17 of 18 biggest US lenders able to withstand downturn
WASHINGTON: The biggest US banks have enough capital to withstand a severe economic downturn, the Federal Reserve said on Thursday, with all but one passing the annual health check of the financial sector.
Banks' efforts to boost their capital since the 2007-2009 US financial crisis helped all 18 participating lenders except Ally Financial meet the minimum hurdle of a five per cent capital buffer in the Fed's "stress test".
The tests give regulators a view into how the banking sector would respond to a severe recession. The firms in the test represent more than 70 per cent of total bank holding company assets in the US, a senior Fed official said.
"The nation's largest bank holding companies... are collectively in a much stronger capital position than before the financial crisis," the Fed said in a statement.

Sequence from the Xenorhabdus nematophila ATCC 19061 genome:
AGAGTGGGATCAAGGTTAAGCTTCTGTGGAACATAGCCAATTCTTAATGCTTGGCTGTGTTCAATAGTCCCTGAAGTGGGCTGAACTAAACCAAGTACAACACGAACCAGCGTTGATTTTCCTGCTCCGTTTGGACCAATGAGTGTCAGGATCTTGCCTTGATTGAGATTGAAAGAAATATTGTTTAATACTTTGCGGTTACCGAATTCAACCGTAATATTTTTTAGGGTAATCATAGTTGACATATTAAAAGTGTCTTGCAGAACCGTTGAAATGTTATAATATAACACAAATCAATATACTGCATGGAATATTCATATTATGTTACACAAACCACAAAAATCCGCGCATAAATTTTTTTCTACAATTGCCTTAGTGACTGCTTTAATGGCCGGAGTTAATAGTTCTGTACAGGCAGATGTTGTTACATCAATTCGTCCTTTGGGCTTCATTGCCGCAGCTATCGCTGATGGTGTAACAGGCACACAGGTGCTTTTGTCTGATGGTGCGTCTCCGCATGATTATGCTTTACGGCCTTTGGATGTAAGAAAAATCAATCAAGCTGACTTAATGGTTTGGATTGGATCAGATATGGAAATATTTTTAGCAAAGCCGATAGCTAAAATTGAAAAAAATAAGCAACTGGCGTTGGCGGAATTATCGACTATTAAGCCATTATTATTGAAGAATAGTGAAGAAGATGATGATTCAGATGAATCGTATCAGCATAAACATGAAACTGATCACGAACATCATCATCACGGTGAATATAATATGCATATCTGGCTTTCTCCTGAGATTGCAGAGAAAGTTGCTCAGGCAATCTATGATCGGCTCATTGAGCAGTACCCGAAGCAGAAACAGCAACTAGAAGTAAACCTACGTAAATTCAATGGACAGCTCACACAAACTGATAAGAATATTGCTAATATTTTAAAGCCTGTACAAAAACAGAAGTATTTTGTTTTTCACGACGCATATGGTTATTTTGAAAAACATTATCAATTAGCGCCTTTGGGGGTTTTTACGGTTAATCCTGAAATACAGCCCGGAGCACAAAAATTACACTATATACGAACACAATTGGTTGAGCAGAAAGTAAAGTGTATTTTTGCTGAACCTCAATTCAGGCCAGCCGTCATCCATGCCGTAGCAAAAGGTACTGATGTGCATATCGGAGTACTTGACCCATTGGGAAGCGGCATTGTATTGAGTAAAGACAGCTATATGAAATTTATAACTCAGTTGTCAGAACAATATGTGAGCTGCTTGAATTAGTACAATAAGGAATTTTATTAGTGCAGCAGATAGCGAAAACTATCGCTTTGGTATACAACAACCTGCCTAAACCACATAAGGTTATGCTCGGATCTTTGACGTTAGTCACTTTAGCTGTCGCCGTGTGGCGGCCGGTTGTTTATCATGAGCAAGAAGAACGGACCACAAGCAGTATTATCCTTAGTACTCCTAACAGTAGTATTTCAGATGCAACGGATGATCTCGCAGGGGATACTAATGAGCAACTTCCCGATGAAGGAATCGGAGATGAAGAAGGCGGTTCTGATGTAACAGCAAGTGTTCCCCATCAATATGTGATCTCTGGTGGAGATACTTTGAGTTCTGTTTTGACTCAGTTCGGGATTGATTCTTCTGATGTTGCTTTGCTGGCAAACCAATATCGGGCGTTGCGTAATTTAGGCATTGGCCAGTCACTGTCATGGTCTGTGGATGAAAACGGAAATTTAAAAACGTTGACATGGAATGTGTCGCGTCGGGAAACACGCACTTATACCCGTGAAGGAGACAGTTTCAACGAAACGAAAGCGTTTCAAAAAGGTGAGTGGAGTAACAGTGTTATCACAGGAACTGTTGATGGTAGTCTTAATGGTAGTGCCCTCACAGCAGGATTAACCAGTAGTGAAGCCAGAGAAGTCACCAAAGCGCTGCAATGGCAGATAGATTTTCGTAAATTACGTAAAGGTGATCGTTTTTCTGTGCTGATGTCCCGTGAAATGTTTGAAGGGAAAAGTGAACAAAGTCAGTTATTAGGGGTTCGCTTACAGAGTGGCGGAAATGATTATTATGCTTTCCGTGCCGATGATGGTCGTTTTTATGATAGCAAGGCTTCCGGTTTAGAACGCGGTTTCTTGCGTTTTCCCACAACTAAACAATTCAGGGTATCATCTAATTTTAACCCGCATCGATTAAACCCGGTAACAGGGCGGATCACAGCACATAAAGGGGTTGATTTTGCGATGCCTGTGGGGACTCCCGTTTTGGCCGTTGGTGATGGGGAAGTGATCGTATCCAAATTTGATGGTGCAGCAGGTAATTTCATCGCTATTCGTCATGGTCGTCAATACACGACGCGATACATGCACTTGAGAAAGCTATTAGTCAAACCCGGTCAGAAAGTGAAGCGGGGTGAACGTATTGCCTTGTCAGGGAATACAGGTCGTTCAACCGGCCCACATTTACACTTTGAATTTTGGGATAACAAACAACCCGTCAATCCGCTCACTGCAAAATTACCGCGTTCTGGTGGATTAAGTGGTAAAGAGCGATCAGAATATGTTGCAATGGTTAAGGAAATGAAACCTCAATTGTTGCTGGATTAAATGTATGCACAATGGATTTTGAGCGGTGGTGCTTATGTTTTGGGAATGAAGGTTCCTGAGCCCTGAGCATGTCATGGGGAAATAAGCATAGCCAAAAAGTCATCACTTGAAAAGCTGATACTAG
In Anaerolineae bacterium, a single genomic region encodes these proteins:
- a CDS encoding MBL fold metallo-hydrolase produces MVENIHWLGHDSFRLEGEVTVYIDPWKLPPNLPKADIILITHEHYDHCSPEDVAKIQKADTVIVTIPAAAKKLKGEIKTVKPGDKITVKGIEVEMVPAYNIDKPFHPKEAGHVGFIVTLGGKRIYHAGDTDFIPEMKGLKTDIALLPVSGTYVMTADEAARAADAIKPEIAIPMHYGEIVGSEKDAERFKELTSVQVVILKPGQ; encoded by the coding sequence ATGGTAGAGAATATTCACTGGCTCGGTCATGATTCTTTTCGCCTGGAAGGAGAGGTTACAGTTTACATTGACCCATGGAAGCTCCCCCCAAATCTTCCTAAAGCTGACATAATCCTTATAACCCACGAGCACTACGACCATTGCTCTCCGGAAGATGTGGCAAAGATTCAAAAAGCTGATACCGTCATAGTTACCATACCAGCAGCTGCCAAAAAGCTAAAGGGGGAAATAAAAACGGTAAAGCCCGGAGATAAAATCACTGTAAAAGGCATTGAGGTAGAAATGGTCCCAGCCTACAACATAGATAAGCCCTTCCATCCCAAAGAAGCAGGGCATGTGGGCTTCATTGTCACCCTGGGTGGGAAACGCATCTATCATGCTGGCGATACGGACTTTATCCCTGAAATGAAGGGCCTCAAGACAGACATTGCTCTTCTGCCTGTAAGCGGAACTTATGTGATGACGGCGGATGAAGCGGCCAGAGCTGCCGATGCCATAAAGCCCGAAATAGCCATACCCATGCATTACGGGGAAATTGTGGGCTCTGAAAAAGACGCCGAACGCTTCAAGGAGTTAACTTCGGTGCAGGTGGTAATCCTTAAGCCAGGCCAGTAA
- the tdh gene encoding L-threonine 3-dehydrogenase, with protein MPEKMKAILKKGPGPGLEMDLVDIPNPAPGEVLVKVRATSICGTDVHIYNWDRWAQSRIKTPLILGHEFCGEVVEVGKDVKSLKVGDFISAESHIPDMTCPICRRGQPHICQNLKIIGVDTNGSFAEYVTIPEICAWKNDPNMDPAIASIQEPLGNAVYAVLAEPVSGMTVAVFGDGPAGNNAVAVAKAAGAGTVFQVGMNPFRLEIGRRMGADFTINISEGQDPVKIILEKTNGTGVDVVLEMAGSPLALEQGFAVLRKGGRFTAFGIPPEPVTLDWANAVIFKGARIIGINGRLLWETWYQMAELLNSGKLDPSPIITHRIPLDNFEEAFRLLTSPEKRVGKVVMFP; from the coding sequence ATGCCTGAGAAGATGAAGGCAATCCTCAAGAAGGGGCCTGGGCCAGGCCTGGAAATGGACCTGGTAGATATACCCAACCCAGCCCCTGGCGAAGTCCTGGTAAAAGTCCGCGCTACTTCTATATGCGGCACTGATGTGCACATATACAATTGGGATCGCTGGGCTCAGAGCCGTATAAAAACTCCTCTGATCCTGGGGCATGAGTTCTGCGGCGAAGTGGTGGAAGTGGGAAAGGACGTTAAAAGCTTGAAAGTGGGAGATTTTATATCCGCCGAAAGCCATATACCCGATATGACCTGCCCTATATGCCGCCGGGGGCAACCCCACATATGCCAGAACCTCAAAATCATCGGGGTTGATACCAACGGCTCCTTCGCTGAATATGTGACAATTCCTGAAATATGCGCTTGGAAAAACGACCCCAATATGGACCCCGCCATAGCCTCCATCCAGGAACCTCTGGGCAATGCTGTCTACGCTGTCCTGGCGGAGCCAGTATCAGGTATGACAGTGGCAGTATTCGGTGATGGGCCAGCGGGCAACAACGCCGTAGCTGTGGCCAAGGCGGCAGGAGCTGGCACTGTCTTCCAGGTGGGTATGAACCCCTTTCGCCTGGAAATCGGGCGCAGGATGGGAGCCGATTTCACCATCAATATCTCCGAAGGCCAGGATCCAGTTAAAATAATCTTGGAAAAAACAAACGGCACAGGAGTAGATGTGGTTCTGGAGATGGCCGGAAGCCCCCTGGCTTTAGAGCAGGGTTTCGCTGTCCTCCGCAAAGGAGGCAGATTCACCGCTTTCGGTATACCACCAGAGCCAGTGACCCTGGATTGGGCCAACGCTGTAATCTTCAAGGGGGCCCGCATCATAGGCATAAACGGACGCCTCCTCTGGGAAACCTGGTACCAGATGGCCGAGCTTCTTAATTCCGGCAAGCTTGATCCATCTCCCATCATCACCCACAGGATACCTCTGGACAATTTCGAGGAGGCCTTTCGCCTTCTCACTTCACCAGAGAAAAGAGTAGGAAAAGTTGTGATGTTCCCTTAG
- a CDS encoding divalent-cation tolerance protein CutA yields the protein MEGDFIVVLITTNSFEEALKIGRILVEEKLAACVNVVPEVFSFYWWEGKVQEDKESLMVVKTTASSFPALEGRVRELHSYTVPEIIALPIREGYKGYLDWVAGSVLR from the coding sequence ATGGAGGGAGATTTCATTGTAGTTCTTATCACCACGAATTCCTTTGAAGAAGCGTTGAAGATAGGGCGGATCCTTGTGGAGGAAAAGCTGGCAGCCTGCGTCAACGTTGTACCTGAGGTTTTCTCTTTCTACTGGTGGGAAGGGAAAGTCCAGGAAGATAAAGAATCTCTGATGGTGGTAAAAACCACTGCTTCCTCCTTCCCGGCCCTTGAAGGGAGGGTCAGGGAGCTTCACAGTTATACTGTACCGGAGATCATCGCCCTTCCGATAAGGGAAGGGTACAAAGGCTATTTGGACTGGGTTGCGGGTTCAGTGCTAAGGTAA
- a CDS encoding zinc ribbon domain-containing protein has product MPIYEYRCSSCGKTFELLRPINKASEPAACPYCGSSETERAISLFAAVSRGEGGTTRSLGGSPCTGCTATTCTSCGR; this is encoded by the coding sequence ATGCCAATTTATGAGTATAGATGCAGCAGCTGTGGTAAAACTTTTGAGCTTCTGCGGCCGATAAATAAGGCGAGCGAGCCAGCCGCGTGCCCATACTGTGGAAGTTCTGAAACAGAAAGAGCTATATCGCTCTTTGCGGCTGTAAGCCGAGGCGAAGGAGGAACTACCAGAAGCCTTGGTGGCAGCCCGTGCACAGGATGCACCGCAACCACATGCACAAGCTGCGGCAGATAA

Of the four largest US banks, Bank of America, Wells Fargo and Citigroup saw improvements in their minimum Tier 1 common capital ratios, compared to last year's similar test. JPMorgan Chase held steady at 6.3 per cent.
Citigroup had the highest ratio of the top four at 8.3 per cent.
Two Wall Street banks, Morgan Stanley at 5.7 per cent and Goldman Sachs at 5.8 per cent, showed the two lowest outcomes above the five per cent threshold. The two saw big losses related to trading positions and counterparty credit. The Fed only analysed that specific risk for the six banks with large trading operations.
Stress testing has become a central part of US regulators' efforts to shore up the financial sector after the crisis. The 2010 Dodd-Frank financial oversight law called for the tests to ensure banks have big enough capital cushions to survive a severe recession or other market jolt.
Regulators will use the tests to determine whether banks can start returning money to shareholders in the form of dividends or share buybacks. Reuters